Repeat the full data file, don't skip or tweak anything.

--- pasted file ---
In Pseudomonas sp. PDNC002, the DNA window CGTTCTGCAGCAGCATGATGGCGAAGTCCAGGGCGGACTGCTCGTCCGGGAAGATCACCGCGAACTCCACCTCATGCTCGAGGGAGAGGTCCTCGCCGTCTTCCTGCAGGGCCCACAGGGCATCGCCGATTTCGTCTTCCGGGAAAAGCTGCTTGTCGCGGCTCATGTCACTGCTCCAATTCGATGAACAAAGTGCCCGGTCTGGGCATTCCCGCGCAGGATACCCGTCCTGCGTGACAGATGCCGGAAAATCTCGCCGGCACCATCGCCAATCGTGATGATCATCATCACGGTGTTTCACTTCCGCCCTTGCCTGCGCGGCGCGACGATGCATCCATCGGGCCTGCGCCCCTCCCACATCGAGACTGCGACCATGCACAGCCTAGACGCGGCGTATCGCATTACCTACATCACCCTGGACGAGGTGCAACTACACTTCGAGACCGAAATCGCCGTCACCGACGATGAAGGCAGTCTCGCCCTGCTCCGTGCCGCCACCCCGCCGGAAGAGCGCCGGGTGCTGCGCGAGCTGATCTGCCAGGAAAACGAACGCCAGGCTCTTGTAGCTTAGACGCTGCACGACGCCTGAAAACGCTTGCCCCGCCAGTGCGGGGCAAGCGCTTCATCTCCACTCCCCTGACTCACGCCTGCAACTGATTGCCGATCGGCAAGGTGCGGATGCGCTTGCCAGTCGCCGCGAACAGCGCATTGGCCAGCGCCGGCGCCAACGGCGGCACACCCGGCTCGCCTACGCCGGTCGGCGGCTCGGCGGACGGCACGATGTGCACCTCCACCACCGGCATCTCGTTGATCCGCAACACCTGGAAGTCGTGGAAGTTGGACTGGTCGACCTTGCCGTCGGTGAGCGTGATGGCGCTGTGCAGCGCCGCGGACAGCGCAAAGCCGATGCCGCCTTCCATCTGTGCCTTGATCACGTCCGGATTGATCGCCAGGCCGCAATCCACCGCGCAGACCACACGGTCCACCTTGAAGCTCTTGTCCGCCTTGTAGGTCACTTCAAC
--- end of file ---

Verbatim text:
In Pseudomonas sp. PDNC002, the DNA window CGTTCTGCAGCAGCATGATGGCGAAGTCCAGGGCGGACTGCTCGTCCGGGAAGATCACCGCGAACTCCACCTCATGCTCGAGGGAGAGGTCCTCGCCGTCTTCCTGCAGGGCCCACAGGGCATCGCCGATTTCGTCTTCCGGGAAAAGCTGCTTGTCGCGGCTCATGTCACTGCTCCAATTCGATGAACAAAGTGCCCGGTCTGGGCATTCCCGCGCAGGATACCCGTCCTGCGTGACAGATGCCGGAAAATCTCGCCGGCACCATCGCCAATCGTGATGATCATCATCACGGTGTTTCACTTCCGCCCTTGCCTGCGCGGCGCGACGATGCATCCATCGGGCCTGCGCCCCTCCCACATCGAGACTGCGACCATGCACAGCCTAGACGCGGCGTATCGCATTACCTACATCACCCTGGACGAGGTGCAACTACACTTCGAGACCGAAATCGCCGTCACCGACGATGAAGGCAGTCTCGCCCTGCTCCGTGCCGCCACCCCGCCGGAAGAGCGCCGGGTGCTGCGCGAGCTGATCTGCCAGGAAAACGAACGCCAGGCTCTTGTAGCTTAGACGCTGCACGACGCCTGAAAACGCTTGCCCCGCCAGTGCGGGGCAAGCGCTTCATCTCCACTCCCCTGACTCACGCCTGCAACTGATTGCCGATCGGCAAGGTGCGGATGCGCTTGCCAGTCGCCGCGAACAGCGCATTGGCCAGCGCCGGCGCCAACGGCGGCACACCCGGCTCGCCTACGCCGGTCGGCGGCTCGGCGGACGGCACGATGTGCACCTCCACCACCGGCATCTCGTTGATCCGCAACACCTGGAAGTCGTGGAAGTTGGACTGGTCGACCTTGCCGTCGGTGAGCGTGATGGCGCTGTGCAGCGCCGCGGACAGCGCAAAGCCGATGCCGCCTTCCATCTGTGCCTTGATCACGTCCGGATTGATCGCCAGGCCGCAATCCACCGCGCAGACCACACGGTCCACCTTGAAGCTCTTGTCCGCCTTGTAGGTCACTTCAAC